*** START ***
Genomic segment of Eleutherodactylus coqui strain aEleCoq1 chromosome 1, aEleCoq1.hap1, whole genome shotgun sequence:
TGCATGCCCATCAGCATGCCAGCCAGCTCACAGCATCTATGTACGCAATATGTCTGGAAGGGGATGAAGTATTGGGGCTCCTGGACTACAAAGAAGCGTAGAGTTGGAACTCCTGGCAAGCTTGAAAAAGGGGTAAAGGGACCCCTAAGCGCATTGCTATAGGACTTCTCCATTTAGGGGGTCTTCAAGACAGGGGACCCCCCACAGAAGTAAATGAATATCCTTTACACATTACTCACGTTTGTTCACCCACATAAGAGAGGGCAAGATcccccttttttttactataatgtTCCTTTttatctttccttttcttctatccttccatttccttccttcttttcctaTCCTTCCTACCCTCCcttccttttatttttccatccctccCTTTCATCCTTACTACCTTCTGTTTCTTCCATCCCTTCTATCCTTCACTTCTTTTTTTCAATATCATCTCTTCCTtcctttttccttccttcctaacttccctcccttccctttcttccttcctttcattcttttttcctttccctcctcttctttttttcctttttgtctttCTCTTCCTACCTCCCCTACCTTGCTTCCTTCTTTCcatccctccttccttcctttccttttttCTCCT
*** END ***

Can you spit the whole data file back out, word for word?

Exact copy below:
Genomic segment of Eleutherodactylus coqui strain aEleCoq1 chromosome 1, aEleCoq1.hap1, whole genome shotgun sequence:
TGCATGCCCATCAGCATGCCAGCCAGCTCACAGCATCTATGTACGCAATATGTCTGGAAGGGGATGAAGTATTGGGGCTCCTGGACTACAAAGAAGCGTAGAGTTGGAACTCCTGGCAAGCTTGAAAAAGGGGTAAAGGGACCCCTAAGCGCATTGCTATAGGACTTCTCCATTTAGGGGGTCTTCAAGACAGGGGACCCCCCACAGAAGTAAATGAATATCCTTTACACATTACTCACGTTTGTTCACCCACATAAGAGAGGGCAAGATcccccttttttttactataatgtTCCTTTttatctttccttttcttctatccttccatttccttccttcttttcctaTCCTTCCTACCCTCCcttccttttatttttccatccctccCTTTCATCCTTACTACCTTCTGTTTCTTCCATCCCTTCTATCCTTCACTTCTTTTTTTCAATATCATCTCTTCCTtcctttttccttccttcctaacttccctcccttccctttcttccttcctttcattcttttttcctttccctcctcttctttttttcctttttgtctttCTCTTCCTACCTCCCCTACCTTGCTTCCTTCTTTCcatccctccttccttcctttccttttttCTCCT